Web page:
Clinical Neurodynamics

What is Clinical Neurodynamics?

Clinical Neurodynamics is a system of evaluating and treating nerve tension and restrictions. It makes use of the fact that the nervous system is intricately connected throughout the body, with attachments at all ends. Nerves attach to connective tissue within the central nervous system via meninges. They also have attachments into peripheral tissues such as skin, muscles, bones and fascia. With knowledge of how to isolate and place tension on specific nerves, diagnosing and treating can become more specific.


How it Works

In order to accommodate for the body’s natural movements, the nervous system itself has mechanisms allowing it to be mobile. First, nerves are capable of elongating, this especially takes place on the convex side of joint movement. Once nerves become lengthened, they eventually develop tension. At the end ranges of a stretch, once tensioned, nerves are capable of sliding through adjacent tissues. This sliding component is essential, as it serves to dissipate tension in the nervous system.

A common example is the straight leg raise, in which the sciatic nerve becomes elongated. Once the nerve is fully tensioned, adding dorsiflexion of the foot will move the lumbosacral nerve roots in a caudal direction. This final dorsiflexion of the foot creates the sliding component of the nerves far from where the movement was applied. Finally, adding neck flexion, as in the slump test, will create a fully tensioned state at the nerve roots by moving the spinal cord in a cephalad direction.

The mechanism previously described is not limited to the sciatic nerve and the straight leg raise or slump test. Neurodynamics makes use of this concept and applies the principles to many nerves and body regions. Just a few examples being the femoral nerve in the lower extremity and median, ulnar and radial nerve in the upper extremity.  By moving the extremities in a particular sequence, tension can be applied to specific nerves. Once a nerve has been tensioned correctly, small passive movements can be used to slide neural tissues at sites far from where the force was applied. This is useful for testing and diagnosing as well as in the application of treatment.

Another example of this process is the median neurodynamic test. If the elbow is bent and shoulder relaxed, wrist movement will not greatly influence the brachial plexus. However, if the scapulae is depressed, shoulder abducted, and the elbow fully extended with forearm supination, forces will be transmitted to the plexus with only a small amount of wrist extension. With an understanding of how to safely create tension, nerves can be moved in an area in question without moving the muscular skeletal tissues in the same region.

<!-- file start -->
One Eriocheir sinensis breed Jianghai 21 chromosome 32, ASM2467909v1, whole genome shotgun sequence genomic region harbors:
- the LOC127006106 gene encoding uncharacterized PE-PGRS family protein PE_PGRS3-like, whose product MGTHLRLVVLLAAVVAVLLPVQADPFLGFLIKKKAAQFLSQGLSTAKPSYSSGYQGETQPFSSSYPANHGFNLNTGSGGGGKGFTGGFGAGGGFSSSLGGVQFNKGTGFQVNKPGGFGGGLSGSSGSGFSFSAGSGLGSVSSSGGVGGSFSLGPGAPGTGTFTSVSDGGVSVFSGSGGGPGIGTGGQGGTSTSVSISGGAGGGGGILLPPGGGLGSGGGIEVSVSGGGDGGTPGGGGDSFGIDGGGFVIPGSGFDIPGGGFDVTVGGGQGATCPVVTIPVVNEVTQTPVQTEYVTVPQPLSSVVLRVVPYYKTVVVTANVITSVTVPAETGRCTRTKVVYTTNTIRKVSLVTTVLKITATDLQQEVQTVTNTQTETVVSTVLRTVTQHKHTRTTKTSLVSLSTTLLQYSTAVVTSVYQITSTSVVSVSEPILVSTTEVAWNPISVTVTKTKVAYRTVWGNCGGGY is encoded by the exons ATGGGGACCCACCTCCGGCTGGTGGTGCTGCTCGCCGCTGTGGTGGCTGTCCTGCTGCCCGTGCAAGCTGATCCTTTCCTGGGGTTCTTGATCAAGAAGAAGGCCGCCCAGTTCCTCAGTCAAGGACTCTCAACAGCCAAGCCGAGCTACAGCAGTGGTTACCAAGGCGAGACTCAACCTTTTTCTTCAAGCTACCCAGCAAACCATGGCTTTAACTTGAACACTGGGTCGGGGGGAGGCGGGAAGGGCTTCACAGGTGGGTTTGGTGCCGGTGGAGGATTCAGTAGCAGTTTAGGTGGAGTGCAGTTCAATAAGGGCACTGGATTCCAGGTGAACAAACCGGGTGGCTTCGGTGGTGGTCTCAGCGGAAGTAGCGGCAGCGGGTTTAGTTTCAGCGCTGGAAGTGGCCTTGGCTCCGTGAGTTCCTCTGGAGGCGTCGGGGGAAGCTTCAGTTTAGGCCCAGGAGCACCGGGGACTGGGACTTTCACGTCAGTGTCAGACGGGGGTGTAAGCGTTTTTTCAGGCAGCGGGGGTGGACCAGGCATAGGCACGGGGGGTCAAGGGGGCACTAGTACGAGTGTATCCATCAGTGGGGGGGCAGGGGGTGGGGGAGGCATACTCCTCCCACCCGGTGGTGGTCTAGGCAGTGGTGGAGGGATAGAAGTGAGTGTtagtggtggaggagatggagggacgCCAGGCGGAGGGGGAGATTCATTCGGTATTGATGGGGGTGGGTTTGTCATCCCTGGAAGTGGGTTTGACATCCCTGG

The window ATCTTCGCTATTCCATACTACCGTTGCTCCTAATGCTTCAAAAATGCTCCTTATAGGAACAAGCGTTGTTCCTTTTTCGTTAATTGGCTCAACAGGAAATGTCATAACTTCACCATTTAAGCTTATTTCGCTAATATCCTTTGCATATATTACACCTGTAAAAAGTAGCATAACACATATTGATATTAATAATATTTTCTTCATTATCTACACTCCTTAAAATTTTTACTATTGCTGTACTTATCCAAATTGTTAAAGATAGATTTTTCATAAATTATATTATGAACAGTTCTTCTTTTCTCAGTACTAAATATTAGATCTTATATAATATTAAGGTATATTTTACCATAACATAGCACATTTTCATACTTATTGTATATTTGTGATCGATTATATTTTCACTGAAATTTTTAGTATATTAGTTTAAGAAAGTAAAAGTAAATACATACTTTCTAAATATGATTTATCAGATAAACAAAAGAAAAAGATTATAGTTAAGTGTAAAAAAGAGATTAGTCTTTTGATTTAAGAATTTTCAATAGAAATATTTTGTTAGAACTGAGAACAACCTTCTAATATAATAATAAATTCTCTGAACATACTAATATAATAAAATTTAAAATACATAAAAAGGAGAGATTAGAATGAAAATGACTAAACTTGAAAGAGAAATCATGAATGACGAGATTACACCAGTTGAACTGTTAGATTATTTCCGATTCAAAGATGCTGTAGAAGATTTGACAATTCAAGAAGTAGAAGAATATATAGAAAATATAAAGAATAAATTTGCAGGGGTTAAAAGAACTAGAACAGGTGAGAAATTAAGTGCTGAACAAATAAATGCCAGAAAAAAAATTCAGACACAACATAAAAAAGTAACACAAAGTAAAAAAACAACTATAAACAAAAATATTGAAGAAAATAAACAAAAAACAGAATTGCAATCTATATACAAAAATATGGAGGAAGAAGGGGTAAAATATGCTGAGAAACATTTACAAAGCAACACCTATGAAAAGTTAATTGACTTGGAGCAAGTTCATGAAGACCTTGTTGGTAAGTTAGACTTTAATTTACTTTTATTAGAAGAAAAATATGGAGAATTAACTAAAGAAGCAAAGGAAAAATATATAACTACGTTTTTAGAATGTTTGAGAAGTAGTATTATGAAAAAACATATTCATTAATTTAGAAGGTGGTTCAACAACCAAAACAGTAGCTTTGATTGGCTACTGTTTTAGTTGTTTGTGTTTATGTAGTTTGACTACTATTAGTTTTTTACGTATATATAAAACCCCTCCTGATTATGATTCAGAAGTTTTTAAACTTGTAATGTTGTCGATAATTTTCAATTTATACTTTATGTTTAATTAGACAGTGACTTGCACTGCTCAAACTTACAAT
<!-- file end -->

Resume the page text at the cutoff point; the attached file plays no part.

When to Use Clinical Neurodynamics

This information is most helpful in dealing with conditions that involve an issue with the nerves. In particular when there is excessive nerve tension and or if a nerve has lost its ability to slide through adjacent tissues (pinched nerve).

With neural tension, or abnormal sensitivity to being tensioned, a range of symptoms occur. This can be aches and pains to pins and needles or even dysesthesia. These symptoms will be especially noticeable during daily movements, e.g. “putting on my socks and shoes”. A very similar clinical picture is seen with nerve sliding dysfunctions.

Traditional treatments such as anti-inflammatory medication and possibly spinal traction are still applicable. However, neurodynamic techniques can additionally be utilized to discover specific sites of entrapment or tension. Also, treatments such as nerve sliders are a safer and more effective option than traditional stretches for these conditions.

This involves moving an extremity in a particular sequence, in order to place tension at one end of the nervous system. Simultaneously, the other end of the nervous system is moved in a way that minimize tension i.e. creates slack. These movements are performed back and forth, several times, never holding longer than a few seconds. This allows the nerve to slide and avoid any sustained tension. Additionally, it is suspected that this technique may milk the nerve of inflammatory exudate and produce increased venous blood flow and oxygenation into the irritated nerve.


A Final Consideration

It is also recommended to remove joint and or myofascial restrictions before performing these techniques. This makes a well trained chiropractor an ideal physician to work with these conditions. Spinal manipulation and myofascial release, applied in the correct areas, can be excellent therapies to make for more successful neurodynamic nerve mobilizations.